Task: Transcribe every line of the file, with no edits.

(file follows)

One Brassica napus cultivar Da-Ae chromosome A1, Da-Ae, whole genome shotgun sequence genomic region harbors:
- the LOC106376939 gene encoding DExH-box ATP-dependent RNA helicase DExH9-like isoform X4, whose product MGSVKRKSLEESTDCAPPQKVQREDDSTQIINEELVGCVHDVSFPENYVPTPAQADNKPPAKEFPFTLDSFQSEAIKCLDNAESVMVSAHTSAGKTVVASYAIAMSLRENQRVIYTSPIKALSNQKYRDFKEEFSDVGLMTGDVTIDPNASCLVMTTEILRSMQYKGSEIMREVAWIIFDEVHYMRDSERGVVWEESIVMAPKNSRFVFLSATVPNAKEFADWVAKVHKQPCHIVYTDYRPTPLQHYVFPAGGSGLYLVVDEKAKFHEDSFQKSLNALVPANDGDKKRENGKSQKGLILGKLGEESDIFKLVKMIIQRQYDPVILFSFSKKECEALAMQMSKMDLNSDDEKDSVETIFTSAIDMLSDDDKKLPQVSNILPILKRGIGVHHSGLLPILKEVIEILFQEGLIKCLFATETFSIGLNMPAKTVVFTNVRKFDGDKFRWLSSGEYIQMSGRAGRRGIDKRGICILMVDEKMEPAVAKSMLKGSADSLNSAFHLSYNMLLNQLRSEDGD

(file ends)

One Brassica napus cultivar Da-Ae chromosome A1, Da-Ae, whole genome shotgun sequence genomic region harbors:
- the LOC106376939 gene encoding DExH-box ATP-dependent RNA helicase DExH9-like isoform X4, whose product MGSVKRKSLEESTDCAPPQKVQREDDSTQIINEELVGCVHDVSFPENYVPTPAQADNKPPAKEFPFTLDSFQSEAIKCLDNAESVMVSAHTSAGKTVVASYAIAMSLRENQRVIYTSPIKALSNQKYRDFKEEFSDVGLMTGDVTIDPNASCLVMTTEILRSMQYKGSEIMREVAWIIFDEVHYMRDSERGVVWEESIVMAPKNSRFVFLSATVPNAKEFADWVAKVHKQPCHIVYTDYRPTPLQHYVFPAGGSGLYLVVDEKAKFHEDSFQKSLNALVPANDGDKKRENGKSQKGLILGKLGEESDIFKLVKMIIQRQYDPVILFSFSKKECEALAMQMSKMDLNSDDEKDSVETIFTSAIDMLSDDDKKLPQVSNILPILKRGIGVHHSGLLPILKEVIEILFQEGLIKCLFATETFSIGLNMPAKTVVFTNVRKFDGDKFRWLSSGEYIQMSGRAGRRGIDKRGICILMVDEKMEPAVAKSMLKGSADSLNSAFHLSYNMLLNQLRSEDGD